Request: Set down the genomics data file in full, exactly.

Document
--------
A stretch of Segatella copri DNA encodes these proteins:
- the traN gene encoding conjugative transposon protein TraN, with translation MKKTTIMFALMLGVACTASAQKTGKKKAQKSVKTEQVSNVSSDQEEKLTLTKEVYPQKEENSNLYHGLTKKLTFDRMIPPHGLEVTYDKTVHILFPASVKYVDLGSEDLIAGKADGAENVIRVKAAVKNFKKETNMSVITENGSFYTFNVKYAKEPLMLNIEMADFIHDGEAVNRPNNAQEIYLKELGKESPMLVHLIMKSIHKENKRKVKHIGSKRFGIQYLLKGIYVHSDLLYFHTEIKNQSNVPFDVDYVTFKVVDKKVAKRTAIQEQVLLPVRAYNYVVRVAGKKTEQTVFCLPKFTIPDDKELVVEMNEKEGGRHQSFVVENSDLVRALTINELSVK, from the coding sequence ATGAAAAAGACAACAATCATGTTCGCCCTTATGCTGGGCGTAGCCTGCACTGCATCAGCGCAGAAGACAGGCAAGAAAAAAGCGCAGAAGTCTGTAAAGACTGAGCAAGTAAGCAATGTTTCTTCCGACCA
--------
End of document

A stretch of Segatella copri DNA encodes these proteins:
- the traN gene encoding conjugative transposon protein TraN, with translation MKKTTIMFALMLGVACTASAQKTGKKKAQKSVKTEQVSNVSSDQEEKLTLTKEVYPQKEENSNLYHGLTKKLTFDRMIPPHGLEVTYDKTVHILFPASVKYVDLGSEDLIAGKADGAENVIRVKAAVKNFKKETNMSVITENGSFYTFNVKYAKEPLMLNIEMADFIHDGEAVNRPNNAQEIYLKELGKESPMLVHLIMKSIHKENKRKVKHIGSKRFGIQYLLKGIYVHSDLLYFHTEIKNQSNVPFDVDYVTFKVVDKKVAKRTAIQEQVLLPVRAYNYVVRVAGKKTEQTVFCLPKFTIPDDKELVVEMNEKEGGRHQSFVVENSDLVRALTINELSVK, from the coding sequence ATGAAAAAGACAACAATCATGTTCGCCCTTATGCTGGGCGTAGCCTGCACTGCATCAGCGCAGAAGACAGGCAAGAAAAAAGCGCAGAAGTCTGTAAAGACTGAGCAAGTAAGCAATGTTTCTTCCGACCA